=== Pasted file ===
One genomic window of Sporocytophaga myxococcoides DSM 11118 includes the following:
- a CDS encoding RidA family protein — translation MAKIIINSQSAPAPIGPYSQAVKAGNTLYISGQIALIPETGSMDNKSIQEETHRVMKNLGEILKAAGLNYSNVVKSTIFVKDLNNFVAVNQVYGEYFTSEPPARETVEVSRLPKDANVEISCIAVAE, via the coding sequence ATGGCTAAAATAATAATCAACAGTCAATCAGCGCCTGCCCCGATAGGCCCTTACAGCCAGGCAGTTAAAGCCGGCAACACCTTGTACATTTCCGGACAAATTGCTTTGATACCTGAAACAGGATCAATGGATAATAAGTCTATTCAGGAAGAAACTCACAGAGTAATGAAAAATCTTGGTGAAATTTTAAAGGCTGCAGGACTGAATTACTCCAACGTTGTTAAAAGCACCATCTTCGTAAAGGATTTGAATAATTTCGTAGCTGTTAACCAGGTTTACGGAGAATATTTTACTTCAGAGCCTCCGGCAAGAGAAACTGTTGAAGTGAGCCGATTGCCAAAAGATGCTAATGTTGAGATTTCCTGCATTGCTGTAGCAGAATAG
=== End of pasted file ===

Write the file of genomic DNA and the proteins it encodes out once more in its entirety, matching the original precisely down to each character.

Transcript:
One genomic window of Sporocytophaga myxococcoides DSM 11118 includes the following:
- a CDS encoding RidA family protein — translation MAKIIINSQSAPAPIGPYSQAVKAGNTLYISGQIALIPETGSMDNKSIQEETHRVMKNLGEILKAAGLNYSNVVKSTIFVKDLNNFVAVNQVYGEYFTSEPPARETVEVSRLPKDANVEISCIAVAE, via the coding sequence ATGGCTAAAATAATAATCAACAGTCAATCAGCGCCTGCCCCGATAGGCCCTTACAGCCAGGCAGTTAAAGCCGGCAACACCTTGTACATTTCCGGACAAATTGCTTTGATACCTGAAACAGGATCAATGGATAATAAGTCTATTCAGGAAGAAACTCACAGAGTAATGAAAAATCTTGGTGAAATTTTAAAGGCTGCAGGACTGAATTACTCCAACGTTGTTAAAAGCACCATCTTCGTAAAGGATTTGAATAATTTCGTAGCTGTTAACCAGGTTTACGGAGAATATTTTACTTCAGAGCCTCCGGCAAGAGAAACTGTTGAAGTGAGCCGATTGCCAAAAGATGCTAATGTTGAGATTTCCTGCATTGCTGTAGCAGAATAG